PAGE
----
• A Phoenix native, Dan Jones is a graduate of Arizona State University and, as a Fulbright Scholar, is currently in Malaysia continuing his studies.

(4) comments


Perhaps you should have learned more about what a bike sharing program is before writing an article about it.

Bike share programs and bike rentals from a bike shop are two different things. Bike sharing (which, by the way, is not free) is considered a form of public transportation. In Phoenix, it will be used as a connection to and from the light rail and for short trips and bike docking stations will be placed accordingly. Typically, bike sharing connects the first and last mile of a commute. Bike rental from a store, on the other hand, is meant for long, leisurely rides.


Also, cities have realized that the bike sharing systems have not been reaching out to underrepresented communities and are working to change that.


Bike sharing is everywhere now and has proven to be extremely successful and popular. It's time for Phoenix to get on board and move forward instead of always lagging behind.


Did you bother to contact one of the local bike shops to see if they believe a bike share program would threaten their business? I suspect not. As the previous commenter noted, such programs provide an alternative form of public transportation, a form of public transportion that is environmentally friendly, provides health benefits, and is attractive to young professionals. By the way, attracting young professionals just might be be good for the local economy.

Vintage Velo

This article is so full of misinformation, that none of it can be considered truth. As of a year ago, there were 30 bike share systems in the United States (not 11 as the author states). More have opened in the last year, 18 more are scheduled to open in 2013 and 6 more have plans for opening in 2014. Bike share has proven to be incredibly successful and the Phoenix bike share program will provide a way to serve more than rich white males. This bike share program will be an economical form of transportation and will also allow more people to get to and from the light rail. There are also many different types of funding for a bike share program. Perhaps you should have done your homework.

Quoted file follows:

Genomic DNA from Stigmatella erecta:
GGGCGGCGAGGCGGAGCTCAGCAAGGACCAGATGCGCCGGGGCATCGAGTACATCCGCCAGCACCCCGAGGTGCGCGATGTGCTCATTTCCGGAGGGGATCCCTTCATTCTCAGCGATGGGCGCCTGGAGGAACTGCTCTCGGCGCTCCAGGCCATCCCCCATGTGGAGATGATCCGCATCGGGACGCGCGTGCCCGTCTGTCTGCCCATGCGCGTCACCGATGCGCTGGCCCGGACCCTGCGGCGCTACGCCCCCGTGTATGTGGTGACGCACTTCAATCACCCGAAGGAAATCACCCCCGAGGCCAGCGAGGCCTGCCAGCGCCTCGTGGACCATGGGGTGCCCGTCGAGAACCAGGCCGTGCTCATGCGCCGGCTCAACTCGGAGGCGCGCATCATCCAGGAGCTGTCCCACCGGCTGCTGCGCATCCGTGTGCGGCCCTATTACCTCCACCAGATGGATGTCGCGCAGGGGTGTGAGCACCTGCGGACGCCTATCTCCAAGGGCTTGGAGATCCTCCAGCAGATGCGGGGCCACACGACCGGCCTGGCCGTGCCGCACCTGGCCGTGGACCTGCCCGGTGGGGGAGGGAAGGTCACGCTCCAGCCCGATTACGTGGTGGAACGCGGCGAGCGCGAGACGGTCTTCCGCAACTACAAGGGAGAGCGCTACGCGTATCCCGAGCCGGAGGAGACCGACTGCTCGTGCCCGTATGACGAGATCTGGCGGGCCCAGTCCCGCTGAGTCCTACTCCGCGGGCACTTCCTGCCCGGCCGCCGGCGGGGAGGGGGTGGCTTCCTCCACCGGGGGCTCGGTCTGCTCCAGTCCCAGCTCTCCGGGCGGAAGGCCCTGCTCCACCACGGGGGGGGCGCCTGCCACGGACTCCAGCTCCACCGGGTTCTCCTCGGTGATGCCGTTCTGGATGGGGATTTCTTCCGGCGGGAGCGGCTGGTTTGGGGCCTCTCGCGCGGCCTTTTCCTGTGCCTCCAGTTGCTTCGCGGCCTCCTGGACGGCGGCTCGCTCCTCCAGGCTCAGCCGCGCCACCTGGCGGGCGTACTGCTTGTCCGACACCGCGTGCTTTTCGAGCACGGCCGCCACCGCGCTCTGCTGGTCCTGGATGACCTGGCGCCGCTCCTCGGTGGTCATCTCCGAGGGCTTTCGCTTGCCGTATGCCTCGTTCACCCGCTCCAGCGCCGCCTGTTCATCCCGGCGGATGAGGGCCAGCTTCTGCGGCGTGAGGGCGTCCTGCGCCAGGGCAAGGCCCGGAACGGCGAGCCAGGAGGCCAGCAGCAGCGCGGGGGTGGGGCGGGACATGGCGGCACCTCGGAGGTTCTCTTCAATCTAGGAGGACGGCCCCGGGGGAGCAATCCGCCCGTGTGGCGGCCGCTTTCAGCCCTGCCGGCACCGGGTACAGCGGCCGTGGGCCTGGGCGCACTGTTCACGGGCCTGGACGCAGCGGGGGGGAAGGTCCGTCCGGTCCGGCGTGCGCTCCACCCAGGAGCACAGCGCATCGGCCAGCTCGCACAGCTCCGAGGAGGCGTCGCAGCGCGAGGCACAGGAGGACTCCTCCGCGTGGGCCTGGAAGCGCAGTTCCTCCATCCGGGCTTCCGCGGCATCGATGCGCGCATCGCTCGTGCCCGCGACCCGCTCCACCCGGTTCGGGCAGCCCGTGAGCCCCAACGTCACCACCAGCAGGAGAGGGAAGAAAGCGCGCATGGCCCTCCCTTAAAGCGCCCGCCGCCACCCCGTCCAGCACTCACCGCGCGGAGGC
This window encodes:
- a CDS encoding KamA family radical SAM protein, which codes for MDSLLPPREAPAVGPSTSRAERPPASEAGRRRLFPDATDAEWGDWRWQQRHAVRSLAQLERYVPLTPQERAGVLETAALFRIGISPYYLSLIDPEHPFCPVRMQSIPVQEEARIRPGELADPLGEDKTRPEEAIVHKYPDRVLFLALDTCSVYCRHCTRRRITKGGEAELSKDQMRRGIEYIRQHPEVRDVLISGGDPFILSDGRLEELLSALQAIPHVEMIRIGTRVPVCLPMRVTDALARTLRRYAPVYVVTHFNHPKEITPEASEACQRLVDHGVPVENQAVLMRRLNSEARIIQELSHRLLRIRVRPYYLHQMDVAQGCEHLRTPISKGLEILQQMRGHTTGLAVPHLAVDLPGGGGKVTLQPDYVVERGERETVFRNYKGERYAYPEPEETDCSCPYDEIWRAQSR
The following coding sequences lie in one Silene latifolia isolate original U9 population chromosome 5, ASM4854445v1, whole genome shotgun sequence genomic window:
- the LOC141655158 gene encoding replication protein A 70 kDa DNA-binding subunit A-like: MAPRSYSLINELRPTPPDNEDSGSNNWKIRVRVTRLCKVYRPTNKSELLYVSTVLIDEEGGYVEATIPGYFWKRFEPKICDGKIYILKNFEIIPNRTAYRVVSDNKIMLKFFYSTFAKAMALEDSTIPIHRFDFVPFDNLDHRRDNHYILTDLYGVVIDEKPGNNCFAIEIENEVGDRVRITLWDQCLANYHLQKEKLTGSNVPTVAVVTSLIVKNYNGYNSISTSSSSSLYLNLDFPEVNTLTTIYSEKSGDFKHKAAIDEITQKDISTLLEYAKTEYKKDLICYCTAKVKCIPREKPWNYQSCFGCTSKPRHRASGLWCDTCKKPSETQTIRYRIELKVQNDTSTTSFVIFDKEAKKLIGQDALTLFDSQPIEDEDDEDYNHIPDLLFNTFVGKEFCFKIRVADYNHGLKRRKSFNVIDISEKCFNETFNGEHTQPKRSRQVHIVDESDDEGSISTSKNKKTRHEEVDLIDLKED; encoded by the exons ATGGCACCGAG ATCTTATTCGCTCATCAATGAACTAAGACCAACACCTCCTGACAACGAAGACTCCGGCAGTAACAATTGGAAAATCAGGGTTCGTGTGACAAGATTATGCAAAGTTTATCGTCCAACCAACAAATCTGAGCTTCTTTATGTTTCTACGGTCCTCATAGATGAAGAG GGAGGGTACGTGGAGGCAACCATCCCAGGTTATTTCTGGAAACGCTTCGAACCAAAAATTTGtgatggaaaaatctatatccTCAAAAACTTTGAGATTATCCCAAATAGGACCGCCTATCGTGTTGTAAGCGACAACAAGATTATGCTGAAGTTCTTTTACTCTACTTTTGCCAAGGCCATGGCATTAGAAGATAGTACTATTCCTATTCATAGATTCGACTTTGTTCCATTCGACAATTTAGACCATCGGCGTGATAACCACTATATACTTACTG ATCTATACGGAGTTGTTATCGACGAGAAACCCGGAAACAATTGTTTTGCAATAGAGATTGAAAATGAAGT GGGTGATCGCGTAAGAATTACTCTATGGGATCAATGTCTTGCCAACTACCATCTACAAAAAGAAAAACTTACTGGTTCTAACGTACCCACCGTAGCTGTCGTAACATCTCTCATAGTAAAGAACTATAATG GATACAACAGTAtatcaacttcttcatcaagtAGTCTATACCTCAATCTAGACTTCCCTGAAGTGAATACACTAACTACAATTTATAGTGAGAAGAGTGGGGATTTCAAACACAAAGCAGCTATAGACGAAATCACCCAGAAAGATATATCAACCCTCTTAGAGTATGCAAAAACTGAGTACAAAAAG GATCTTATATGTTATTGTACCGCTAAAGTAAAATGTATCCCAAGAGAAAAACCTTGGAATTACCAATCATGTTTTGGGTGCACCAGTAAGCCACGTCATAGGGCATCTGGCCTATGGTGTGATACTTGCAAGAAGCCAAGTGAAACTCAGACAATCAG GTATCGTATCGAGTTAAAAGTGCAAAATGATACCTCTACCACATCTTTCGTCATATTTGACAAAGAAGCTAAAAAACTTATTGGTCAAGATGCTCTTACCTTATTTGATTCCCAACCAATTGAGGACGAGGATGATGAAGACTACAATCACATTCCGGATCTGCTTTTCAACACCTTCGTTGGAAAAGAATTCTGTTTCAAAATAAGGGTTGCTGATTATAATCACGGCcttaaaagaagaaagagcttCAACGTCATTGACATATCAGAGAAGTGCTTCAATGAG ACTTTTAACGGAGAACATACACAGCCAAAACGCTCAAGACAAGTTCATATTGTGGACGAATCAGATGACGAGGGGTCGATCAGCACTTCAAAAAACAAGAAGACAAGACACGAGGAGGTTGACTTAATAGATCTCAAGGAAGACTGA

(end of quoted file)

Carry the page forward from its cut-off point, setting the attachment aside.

This seems more like a rigid ideological position take from the Goldwater Institute playbook than the type of critical thinking I'd expect from a Fulbright Scholar. As others have noted, bike share and bike rental are not the same. Bike share expands the accessible radius around rail transit stations and urban centers by enabling casual bike trips of short duration. Bike rental, on the other hand, is designed more for full-day or multi-day use -- either by visitors or by bicyclists whose own bikes are being repaired.

A successful bike share program may cultivate more bike rentals and purchases by increasing the overall awareness of bicycling as a viable mode of transport. If young, highly educated males have been some of the most enthusiastic users of bike share in other cities, it may because they are often early adopters of new products and services. Nevertheless, a successful bike share program has potential benefits for all and should be evaluated based on actual results rather than ideology.